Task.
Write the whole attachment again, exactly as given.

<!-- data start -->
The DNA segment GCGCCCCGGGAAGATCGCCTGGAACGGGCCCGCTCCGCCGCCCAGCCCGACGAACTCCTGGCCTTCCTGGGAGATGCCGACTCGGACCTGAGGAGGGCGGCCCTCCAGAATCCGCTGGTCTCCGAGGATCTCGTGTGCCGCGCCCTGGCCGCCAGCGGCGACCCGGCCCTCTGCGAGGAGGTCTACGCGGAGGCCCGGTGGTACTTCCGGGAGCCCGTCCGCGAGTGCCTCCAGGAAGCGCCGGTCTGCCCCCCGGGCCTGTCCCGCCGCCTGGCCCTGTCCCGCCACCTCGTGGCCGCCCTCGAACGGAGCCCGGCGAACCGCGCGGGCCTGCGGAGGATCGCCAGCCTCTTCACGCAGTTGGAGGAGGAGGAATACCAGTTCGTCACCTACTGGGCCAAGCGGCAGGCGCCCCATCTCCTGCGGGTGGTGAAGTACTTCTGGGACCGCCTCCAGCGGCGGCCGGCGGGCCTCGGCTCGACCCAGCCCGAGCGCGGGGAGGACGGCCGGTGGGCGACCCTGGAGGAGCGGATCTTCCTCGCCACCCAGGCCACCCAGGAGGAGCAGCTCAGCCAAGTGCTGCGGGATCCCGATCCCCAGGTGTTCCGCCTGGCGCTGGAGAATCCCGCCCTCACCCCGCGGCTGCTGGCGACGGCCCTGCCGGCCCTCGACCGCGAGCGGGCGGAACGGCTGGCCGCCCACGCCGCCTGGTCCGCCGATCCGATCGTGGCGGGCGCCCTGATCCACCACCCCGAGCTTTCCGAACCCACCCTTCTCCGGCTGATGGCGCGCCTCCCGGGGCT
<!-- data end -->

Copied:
The DNA segment GCGCCCCGGGAAGATCGCCTGGAACGGGCCCGCTCCGCCGCCCAGCCCGACGAACTCCTGGCCTTCCTGGGAGATGCCGACTCGGACCTGAGGAGGGCGGCCCTCCAGAATCCGCTGGTCTCCGAGGATCTCGTGTGCCGCGCCCTGGCCGCCAGCGGCGACCCGGCCCTCTGCGAGGAGGTCTACGCGGAGGCCCGGTGGTACTTCCGGGAGCCCGTCCGCGAGTGCCTCCAGGAAGCGCCGGTCTGCCCCCCGGGCCTGTCCCGCCGCCTGGCCCTGTCCCGCCACCTCGTGGCCGCCCTCGAACGGAGCCCGGCGAACCGCGCGGGCCTGCGGAGGATCGCCAGCCTCTTCACGCAGTTGGAGGAGGAGGAATACCAGTTCGTCACCTACTGGGCCAAGCGGCAGGCGCCCCATCTCCTGCGGGTGGTGAAGTACTTCTGGGACCGCCTCCAGCGGCGGCCGGCGGGCCTCGGCTCGACCCAGCCCGAGCGCGGGGAGGACGGCCGGTGGGCGACCCTGGAGGAGCGGATCTTCCTCGCCACCCAGGCCACCCAGGAGGAGCAGCTCAGCCAAGTGCTGCGGGATCCCGATCCCCAGGTGTTCCGCCTGGCGCTGGAGAATCCCGCCCTCACCCCGCGGCTGCTGGCGACGGCCCTGCCGGCCCTCGACCGCGAGCGGGCGGAACGGCTGGCCGCCCACGCCGCCTGGTCCGCCGATCCGATCGTGGCGGGCGCCCTGATCCACCACCCCGAGCTTTCCGAACCCACCCTTCTCCGGCTGATGGCGCGCCTCCCGGGGCT